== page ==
Gary Pigeon’s New York Studio
I heard from Gary Pigeon yesterday – see previous posts. He says he’s hard at work on his new piece. Interestingly he also says he’s taking more of an ‘inclusive’ approach to this one by exploring the medium of ‘living art’, possibly involving a number of other pigeons who have either had foot issues themselves, or know a pigeon who has. He’s hoping to have it ready by Christmas. Nice one, Gary. Watch this space.
When I emailed him last I also asked about living and working conditions in New York. It sounds like it’s pretty much the same as it is here. A mixture of ledges, window sills, and derelict shitholes. He said he’d rather not publicise where he lives now as he’s managed to bag himself a rather choice hole near Brooklyn Bridge. The reason he wants to keep it quiet is squatting can be a real issue for any urban pigeon who lands on his feet. I know from experience. There’s nothing worse than coming home after a busy day to find some other fucker sitting there going, “So, what you gonna do about it?”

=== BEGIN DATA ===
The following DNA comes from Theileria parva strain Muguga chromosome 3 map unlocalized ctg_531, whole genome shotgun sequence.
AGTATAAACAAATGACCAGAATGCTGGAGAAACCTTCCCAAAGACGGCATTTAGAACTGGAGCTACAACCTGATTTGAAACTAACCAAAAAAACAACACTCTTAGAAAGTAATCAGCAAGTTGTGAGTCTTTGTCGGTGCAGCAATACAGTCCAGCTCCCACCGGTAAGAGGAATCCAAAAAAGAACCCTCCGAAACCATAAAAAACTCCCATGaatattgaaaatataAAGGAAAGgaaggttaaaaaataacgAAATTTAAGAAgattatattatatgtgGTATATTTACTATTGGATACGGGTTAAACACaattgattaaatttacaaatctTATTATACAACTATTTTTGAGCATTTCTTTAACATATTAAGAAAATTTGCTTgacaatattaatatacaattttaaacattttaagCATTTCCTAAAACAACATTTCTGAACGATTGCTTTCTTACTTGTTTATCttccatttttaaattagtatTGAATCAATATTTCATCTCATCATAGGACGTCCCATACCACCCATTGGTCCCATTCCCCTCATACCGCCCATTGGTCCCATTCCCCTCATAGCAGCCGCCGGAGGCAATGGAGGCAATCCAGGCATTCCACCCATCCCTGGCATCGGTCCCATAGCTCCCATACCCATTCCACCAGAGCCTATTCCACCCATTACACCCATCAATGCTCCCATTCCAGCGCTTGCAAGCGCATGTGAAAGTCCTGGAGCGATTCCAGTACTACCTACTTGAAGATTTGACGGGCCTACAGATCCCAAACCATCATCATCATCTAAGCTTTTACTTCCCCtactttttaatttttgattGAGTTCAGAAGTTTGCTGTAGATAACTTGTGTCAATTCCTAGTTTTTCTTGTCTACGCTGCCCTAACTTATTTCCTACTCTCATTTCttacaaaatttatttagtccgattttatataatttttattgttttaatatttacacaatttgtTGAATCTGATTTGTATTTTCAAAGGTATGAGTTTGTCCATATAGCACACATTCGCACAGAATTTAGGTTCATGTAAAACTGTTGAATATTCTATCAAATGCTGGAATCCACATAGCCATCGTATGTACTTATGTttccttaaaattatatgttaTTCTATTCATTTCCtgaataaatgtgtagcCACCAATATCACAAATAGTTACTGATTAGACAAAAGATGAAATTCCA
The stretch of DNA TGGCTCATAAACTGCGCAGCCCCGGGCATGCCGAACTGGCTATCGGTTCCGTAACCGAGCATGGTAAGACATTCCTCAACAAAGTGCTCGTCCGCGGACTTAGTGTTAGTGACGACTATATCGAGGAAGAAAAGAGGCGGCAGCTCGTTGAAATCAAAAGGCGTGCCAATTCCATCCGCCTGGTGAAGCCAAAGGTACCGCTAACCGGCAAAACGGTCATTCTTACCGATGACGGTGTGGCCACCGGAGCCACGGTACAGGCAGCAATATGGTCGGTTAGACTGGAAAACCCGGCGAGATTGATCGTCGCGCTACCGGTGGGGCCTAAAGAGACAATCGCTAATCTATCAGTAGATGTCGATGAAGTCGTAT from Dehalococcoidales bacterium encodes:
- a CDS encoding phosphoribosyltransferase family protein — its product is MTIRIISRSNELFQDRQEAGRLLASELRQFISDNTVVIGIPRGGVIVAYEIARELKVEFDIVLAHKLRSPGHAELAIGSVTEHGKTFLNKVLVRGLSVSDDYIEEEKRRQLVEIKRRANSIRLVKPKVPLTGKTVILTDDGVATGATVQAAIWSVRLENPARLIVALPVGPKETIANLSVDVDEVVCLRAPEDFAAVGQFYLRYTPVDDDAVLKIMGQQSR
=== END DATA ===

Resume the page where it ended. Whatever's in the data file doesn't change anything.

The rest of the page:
Normally the squatting pigeon wins. More hassle than it’s worth. I was lucky though. It happened to me twice when I was living on Beak Street. All I did was stick my camera up their beak and say I’d name and shame unless they fucked off, which they did on both occasions.
Even though Gary wouldn’t tell me where he lived, he did email me a picture of his studio:
That’s Gary’s on the far right. The rest are all artists too.
It’s located under The Highline, a recently tarted up disused railway in the meat-packing district.
The reason Gary chose to work there is he used to live there back in the day. Said it rocked before the hotels moved in. Parties every night. Pigeons from all over NY would hit the Highline on a Friday night, and most of them would still be there on Monday morning.
“Now it’s just a load of designer frontages, and not a bloody ledge in sight!” He said. “I prefer to live in Brooklyn these days. Most of the pigeons who work here are sound though, which is why I work here. It’s a good scene. We all get on and help each other. Last year Michael was working on an Origami piece involving a paper napkin. It took three of us to sort the final folds. It’s team work here, and that’s why I like it.”
Looking forward to the new piece, Gary.